“My Lord and my God” is pretty clear where Thomas came down on the issue. Between Easter Day and Pentecost, there must have been some mighty long conversations, lectures and holy power point presentations as Jesus got the disciples ready to carry resurrection everywhere. Having done that, he ascended, instructing them to stay together and in one place (I like to think he smiled at Thomas when he said it) until the Spirit comes. They did and The Holy Spirit did. More about that later.
After Pentecost, Thomas went on down to Alexandria, sailed across the Indian Ocean never to return. The story is that he preached resurrection, lived resurrection and dispensed resurrection to the point a local priest (isn’t it always) brained him with a dye bat. You can think what you like about such tales and doubt much about them. However, in this case when the Portuguese arrived in Indian there were Christians there to meet them. In Goa, the church was a little odd by Western practice, but clearly they preached the same resurrection. They heard the Good News from our favorite doubter very soon after the resurrection. They called themselves Mar Thoma or Saint Thomas Christians. Though, I doubt he much cares any more about that doubting moniker, shouldn’t we at least give the guy a break. For crying out loud.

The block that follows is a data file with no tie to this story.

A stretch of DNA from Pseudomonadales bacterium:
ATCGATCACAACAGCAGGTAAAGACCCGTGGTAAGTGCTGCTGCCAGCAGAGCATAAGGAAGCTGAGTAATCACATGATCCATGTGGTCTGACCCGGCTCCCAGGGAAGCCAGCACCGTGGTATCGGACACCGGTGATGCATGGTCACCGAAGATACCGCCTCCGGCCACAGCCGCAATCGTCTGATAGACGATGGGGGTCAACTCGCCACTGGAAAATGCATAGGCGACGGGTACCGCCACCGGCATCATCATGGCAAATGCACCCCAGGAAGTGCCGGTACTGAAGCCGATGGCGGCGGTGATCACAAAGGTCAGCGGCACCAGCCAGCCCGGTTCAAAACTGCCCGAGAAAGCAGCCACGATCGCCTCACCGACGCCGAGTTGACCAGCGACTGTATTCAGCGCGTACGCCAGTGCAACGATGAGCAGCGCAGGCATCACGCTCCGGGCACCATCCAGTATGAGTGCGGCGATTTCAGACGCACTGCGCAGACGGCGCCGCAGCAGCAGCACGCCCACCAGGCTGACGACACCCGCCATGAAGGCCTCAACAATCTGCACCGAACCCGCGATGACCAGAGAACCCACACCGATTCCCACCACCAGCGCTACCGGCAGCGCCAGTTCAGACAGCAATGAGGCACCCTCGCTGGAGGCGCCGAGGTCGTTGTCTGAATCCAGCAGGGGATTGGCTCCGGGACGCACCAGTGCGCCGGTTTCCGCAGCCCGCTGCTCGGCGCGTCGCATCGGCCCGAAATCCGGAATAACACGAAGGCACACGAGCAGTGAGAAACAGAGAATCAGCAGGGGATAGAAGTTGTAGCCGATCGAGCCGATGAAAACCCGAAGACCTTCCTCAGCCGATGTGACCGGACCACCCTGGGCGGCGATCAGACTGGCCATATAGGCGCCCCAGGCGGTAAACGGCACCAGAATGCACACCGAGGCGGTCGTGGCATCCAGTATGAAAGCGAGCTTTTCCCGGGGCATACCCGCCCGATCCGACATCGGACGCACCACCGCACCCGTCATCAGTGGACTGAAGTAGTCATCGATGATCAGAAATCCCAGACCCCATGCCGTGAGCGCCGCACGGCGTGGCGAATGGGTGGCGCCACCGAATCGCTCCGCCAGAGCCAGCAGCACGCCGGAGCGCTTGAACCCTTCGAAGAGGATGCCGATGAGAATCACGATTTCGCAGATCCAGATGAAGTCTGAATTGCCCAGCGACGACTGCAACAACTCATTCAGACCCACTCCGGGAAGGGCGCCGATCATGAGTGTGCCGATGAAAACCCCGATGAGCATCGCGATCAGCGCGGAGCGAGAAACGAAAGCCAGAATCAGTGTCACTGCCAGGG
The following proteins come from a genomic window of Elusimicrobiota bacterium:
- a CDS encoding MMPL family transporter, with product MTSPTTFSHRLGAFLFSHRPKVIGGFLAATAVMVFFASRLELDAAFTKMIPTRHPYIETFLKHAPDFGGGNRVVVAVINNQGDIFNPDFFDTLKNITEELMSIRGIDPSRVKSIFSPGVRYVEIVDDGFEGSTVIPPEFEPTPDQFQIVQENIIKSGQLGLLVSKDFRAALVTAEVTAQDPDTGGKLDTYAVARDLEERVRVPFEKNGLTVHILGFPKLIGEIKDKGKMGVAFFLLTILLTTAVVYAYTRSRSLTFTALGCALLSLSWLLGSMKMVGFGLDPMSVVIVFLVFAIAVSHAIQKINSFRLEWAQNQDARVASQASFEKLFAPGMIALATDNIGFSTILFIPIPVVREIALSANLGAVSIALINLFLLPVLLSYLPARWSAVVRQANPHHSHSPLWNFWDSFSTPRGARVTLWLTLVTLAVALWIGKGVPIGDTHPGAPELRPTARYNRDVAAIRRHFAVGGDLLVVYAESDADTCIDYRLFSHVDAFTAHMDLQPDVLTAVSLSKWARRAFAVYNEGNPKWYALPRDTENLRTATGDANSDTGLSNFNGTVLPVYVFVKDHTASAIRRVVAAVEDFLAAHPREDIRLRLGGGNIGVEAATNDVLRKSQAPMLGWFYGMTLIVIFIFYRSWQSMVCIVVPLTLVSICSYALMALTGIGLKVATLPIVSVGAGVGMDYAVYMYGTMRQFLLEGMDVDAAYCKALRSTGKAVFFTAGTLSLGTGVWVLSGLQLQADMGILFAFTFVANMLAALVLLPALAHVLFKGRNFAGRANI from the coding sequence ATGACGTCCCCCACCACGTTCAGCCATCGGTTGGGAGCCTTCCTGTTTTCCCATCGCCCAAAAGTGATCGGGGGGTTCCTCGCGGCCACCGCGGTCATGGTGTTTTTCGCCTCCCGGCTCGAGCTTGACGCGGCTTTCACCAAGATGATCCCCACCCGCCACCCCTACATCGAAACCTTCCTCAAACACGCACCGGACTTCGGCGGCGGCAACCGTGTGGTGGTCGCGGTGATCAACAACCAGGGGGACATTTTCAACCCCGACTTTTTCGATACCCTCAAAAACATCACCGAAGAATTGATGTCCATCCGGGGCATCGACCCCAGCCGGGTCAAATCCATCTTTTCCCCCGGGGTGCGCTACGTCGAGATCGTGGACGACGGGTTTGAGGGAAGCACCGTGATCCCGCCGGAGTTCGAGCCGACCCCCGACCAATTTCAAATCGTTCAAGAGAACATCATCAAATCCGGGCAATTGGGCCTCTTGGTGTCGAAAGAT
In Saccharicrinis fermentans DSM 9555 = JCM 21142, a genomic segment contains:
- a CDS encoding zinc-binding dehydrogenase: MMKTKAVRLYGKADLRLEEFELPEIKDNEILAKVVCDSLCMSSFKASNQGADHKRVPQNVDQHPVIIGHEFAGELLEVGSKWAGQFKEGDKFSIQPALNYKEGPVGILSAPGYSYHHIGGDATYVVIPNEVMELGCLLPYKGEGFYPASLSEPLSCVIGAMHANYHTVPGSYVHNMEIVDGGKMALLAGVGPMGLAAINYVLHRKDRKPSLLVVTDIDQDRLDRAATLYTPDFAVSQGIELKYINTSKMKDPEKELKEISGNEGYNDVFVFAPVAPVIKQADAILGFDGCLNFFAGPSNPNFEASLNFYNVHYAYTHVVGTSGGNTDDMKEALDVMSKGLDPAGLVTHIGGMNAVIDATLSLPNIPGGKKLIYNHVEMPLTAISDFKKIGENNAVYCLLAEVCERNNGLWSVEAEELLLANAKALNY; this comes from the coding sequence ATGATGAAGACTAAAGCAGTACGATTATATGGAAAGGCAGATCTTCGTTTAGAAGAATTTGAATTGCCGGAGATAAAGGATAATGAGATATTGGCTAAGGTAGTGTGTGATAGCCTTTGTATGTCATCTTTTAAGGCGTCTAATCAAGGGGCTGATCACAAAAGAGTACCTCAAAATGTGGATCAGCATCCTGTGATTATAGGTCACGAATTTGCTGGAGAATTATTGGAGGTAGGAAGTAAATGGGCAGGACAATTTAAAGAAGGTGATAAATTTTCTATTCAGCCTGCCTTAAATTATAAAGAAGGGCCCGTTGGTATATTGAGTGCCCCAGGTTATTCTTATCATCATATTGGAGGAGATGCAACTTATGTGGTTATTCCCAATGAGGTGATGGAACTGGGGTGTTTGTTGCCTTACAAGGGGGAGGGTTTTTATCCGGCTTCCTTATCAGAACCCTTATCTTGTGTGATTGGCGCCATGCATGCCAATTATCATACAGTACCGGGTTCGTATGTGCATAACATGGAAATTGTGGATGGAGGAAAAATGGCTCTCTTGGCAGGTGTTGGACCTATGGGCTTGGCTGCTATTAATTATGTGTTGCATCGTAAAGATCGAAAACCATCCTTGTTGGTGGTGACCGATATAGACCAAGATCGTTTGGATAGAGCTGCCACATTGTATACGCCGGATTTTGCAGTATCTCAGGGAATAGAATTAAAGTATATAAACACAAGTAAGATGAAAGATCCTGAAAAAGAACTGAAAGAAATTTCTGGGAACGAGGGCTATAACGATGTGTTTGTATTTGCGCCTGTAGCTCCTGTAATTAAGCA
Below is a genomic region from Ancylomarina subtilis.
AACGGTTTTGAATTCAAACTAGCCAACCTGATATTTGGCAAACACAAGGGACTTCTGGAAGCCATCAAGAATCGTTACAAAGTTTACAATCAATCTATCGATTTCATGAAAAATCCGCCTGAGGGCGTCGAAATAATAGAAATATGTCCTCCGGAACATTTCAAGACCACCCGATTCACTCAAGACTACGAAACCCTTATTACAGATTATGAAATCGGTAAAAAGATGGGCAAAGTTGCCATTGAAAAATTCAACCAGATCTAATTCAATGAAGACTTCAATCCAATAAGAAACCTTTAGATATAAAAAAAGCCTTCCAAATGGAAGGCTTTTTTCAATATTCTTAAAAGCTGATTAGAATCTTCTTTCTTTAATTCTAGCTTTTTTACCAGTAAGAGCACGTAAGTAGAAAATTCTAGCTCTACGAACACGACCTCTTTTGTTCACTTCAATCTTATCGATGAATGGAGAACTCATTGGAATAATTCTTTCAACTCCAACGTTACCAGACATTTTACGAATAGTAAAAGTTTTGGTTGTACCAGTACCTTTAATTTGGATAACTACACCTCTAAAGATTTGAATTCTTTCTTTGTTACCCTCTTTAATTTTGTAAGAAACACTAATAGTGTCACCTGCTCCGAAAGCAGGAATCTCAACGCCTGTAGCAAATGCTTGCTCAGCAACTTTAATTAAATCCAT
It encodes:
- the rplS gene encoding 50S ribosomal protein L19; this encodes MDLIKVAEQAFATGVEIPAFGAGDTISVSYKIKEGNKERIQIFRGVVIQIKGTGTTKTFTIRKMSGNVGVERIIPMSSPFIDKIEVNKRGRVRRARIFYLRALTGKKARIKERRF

In hope, in spite of the facts.
April 29, 2019
JOHN 20:19 When it was evening on that day, the first day of the week, and the doors of the house where the disciples had met were locked for fear of the Jews, Jesus came and stood among them and said, “Peace be with you.”